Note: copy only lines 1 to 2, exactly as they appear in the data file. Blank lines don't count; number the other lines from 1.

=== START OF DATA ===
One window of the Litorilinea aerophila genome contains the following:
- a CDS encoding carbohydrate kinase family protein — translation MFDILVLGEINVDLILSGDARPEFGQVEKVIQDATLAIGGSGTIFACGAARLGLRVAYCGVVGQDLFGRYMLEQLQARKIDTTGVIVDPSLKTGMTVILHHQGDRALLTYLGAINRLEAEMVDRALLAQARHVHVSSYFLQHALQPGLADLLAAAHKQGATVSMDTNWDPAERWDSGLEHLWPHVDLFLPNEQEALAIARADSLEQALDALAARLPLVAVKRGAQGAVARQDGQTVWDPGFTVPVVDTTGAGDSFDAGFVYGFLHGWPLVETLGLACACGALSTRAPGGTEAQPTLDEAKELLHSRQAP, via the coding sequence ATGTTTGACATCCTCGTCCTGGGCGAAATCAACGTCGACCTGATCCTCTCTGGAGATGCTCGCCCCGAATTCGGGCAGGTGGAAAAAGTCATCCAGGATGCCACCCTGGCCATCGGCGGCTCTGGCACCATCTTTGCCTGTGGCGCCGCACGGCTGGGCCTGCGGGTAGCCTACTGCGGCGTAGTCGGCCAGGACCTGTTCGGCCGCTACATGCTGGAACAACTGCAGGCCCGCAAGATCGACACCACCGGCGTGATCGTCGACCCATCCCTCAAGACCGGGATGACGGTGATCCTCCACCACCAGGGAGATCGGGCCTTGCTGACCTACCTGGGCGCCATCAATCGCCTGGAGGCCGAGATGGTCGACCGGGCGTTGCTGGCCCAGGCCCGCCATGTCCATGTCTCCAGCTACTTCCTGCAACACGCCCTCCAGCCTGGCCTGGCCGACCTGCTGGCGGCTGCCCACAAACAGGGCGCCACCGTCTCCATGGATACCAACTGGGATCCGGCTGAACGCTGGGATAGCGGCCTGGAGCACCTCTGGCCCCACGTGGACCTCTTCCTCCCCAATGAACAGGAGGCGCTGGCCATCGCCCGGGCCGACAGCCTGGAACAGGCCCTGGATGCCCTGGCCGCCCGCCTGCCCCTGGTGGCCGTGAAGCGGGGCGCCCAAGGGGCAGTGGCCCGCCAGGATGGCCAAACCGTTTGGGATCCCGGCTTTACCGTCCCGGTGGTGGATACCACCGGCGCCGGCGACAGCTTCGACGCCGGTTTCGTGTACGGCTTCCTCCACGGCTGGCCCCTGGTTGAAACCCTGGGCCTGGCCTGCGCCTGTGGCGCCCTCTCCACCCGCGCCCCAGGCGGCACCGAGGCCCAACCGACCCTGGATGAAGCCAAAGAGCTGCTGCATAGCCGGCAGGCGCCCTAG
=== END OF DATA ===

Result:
One window of the Litorilinea aerophila genome contains the following:
- a CDS encoding carbohydrate kinase family protein — translation MFDILVLGEINVDLILSGDARPEFGQVEKVIQDATLAIGGSGTIFACGAARLGLRVAYCGVVGQDLFGRYMLEQLQARKIDTTGVIVDPSLKTGMTVILHHQGDRALLTYLGAINRLEAEMVDRALLAQARHVHVSSYFLQHALQPGLADLLAAAHKQGATVSMDTNWDPAERWDSGLEHLWPHVDLFLPNEQEALAIARADSLEQALDALAARLPLVAVKRGAQGAVARQDGQTVWDPGFTVPVVDTTGAGDSFDAGFVYGFLHGWPLVETLGLACACGALSTRAPGGTEAQPTLDEAKELLHSRQAP, via the coding sequence ATGTTTGACATCCTCGTCCTGGGCGAAATCAACGTCGACCTGATCCTCTCTGGAGATGCTCGCCCCGAATTCGGGCAGGTGGAAAAAGTCATCCAGGATGCCACCCTGGCCATCGGCGGCTCTGGCACCATCTTTGCCTGTGGCGCCGCACGGCTGGGCCTGCGGGTAGCCTACTGCGGCGTAGTCGGCCAGGACCTGTTCGGCCGCTACATGCTGGAACAACTGCAGGCCCGCAAGATCGACACCACCGGCGTGATCGTCGACCCATCCCTCAAGACCGGGATGACGGTGATCCTCCACCACCAGGGAGATCGGGCCTTGCTGACCTACCTGGGCGCCATCAATCGCCTGGAGGCCGAGATGGTCGACCGGGCGTTGCTGGCCCAGGCCCGCCATGTCCATGTCTCCAGCTACTTCCTGCAACACGCCCTCCAGCCTGGCCTGGCCGACCTGCTGGCGGCTGCCCACAAACAGGGCGCCACCGTCTCCATGGATACCAACTGGGATCCGGCTGAACGCTGGGATAGCGGCCTGGAGCACCTCTGGCCCCACGTGGACCTCTTCCTCCCCAATGAACAGGAGGCGCTGGCCATCGCCCGGGCCGACAGCCTGGAACAGGCCCTGGATGCCCTGGCCGCCCGCCTGCCCCTGGTGGCCGTGAAGCGGGGCGCCCAAGGGGCAGTGGCCCGCCAGGATGGCCAAACCGTTTGGGATCCCGGCTTTACCGTCCCGGTGGTGGATACCACCGGCGCCGGCGACAGCTTCGACGCCGGTTTCGTGTACGGCTTCCTCCACGGCTGGCCCCTGGTTGAAACCCTGGGCCTGGCCTGCGCCTGTGGCGCCCTCTCCACCCGCGCCCCAGGCGGCACCGAGGCCCAACCGACCCTGGATGAAGCCAAAGAGCTGCTGCATAGCCGGCAGGCGCCCTAG